Six things that can happen when you snore

Snoring is the main predecessor to sleep apnea, a disorder in which your breathing becomes shallow


July 04, 2015
PHOTO: FILE

Snoring yourself to bed? Your bedtime buzzing may be your body’s way of sounding the alarm. Snoring is the main predecessor to sleep apnea, a disorder in which your breathing becomes shallow, and can even stop completely, during sleep.

As compiled from Men’s Health magazine and helpguide.org, you have a lot more consequences in store besides your partner kicking you out of bed.

Read: Morning walk can give you a good night’s sleep

You wake up with headaches

Throbbing pain between your temples is the worst way to start your morning. If you snore, you’re four times more likely to wake up with a pounding headache, according to a recent Norwegian review. Sleep apnea, a condition caused by excessive snoring may make it more difficult for you to inhale oxygen or exhale the right amount of carbon dioxide when you sleep. As a result, the blood vessels in your brain dilate, causing excruciating migraines. You can prevent headaches by sleeping on your side to improve airflow. If this doesn’t help, talk to your dentist or ear-nose-and-throat specialist about wearing a custom mouthpiece to bed – one which is designed to shift your jaw forward and prevent you from snoring while keeping all systems clear while you snooze.

You’re prone to a stroke

If your snores resemble the angry growls of a car engine every night, check what’s really happening under the hood. Snoring puts you at a 26 per cent greater risk of stroke, finds a recent study in China. Researchers believe plaque buildup in the arteries may play a role in the development of both heavy snoring and stroke. What’s more, people who snore very loud also tend to carry more extra pounds than sound sleepers. To sleep snore-free and avoid plaque buildup, start an exercise regimen and follow a healthy diet plan.

Read: Drinker fell off 12ft wall and carried on 'snoring' all the way through dramatic rescue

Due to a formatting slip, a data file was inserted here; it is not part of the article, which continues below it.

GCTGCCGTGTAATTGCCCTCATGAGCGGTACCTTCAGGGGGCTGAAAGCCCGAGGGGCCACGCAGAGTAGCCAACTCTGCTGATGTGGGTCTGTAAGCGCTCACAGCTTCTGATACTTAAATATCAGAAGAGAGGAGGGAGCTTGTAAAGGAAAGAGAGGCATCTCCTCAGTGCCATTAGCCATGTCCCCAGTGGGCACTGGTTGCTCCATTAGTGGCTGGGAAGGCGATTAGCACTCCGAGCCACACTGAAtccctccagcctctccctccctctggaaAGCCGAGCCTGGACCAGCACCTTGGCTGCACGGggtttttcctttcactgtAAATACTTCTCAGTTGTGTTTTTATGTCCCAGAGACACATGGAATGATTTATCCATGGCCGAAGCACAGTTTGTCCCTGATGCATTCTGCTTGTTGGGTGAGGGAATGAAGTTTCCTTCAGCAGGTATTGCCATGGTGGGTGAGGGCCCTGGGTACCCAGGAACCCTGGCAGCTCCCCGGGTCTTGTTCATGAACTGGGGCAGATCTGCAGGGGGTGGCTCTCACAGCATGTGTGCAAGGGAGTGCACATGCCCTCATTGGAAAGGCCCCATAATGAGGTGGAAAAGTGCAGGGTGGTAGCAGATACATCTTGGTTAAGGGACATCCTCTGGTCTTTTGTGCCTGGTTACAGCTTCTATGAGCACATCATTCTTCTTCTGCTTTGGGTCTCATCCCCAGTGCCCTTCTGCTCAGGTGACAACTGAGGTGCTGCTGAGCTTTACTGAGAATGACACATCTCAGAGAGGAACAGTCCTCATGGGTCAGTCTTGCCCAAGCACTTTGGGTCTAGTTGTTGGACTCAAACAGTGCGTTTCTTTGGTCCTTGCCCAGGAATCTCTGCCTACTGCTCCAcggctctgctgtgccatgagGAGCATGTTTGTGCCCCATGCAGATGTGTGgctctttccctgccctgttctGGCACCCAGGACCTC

Your memory fades

Air clog equals brain fog. Heavy snoring can cause your memory to decline an average of 10 years earlier than non-snorers, finds a recent study in the journal Neurology. Scientists think this kind of disordered breathing can cause increased levels of cerebrospinal fluid (CSF), a fluid in the brain that’s key for regulating blood flow and brain function. But research shows that if you treat your snoring, you may be able to curb that cognitive decline. You can treat your snoring and save your memory by quitting smoking and avoiding sleeping pills and sedatives.

Your ticker might be in trouble

Habitual snoring combined with daytime sleepiness puts you at a greater risk of developing heart disease as you age, finds a study in the journal SLEEP.“Snoring is essentially a surrogate marker for obstructive sleep apnea,” says study author Thomas Rice MD, not everyone who snores has sleep apnea. But if you snore and feel tired the next morning, the condition may be more likely. That’s because sleep apnea keeps you from falling into a deep sleep, he says. If you experience trouble falling asleep every night, it’s time to see a sleep specialist to evaluate what’s causing your exhaustion, says Dr. Rice. The prescription is often a simple fix like nixing alcohol-based meds before bed, or dropping a few pounds.

You get hurt on the job

Impaired sleep patterns due to loud snoring is linked to increased workplace injuries, finds a recent Canadian report. Fragmented sleep patterns impact your brain’s ability to rest and recuperate overnight. And when you can’t clear the mental fog, your on-the-clock performance suffers, leaving you prone to making potentially harmful mistakes, such as hitting reply-all on a private email or backing into your boss’s car. When left untreated, sleep disorders that include symptoms of loud snoring alone may lead to higher rates of more serious injuries, researchers say.

You feel miserable

About 50 per cent of people who snore report symptoms of depression, finds an Australian study. The researchers believe it’s a two-way street - snoring may contribute to depression, and vice versa. When you’ve got the blues, the chemistry in your body is altered, which can mess with your stages of sleep and make sleep apnea more likely to occur. But at the same time, apnea can lead to depression due to sleep deprivation. The solution is simple - exercising three days a week can cut your chances of developing depression by 19 per cent, suggests a study in the journal JAMA Psychiatry. Symptoms can be reduced immediately after a workout, but it takes weeks of consistency to see a continual effect.

Published in The Express Tribune, July 5th, 2015.

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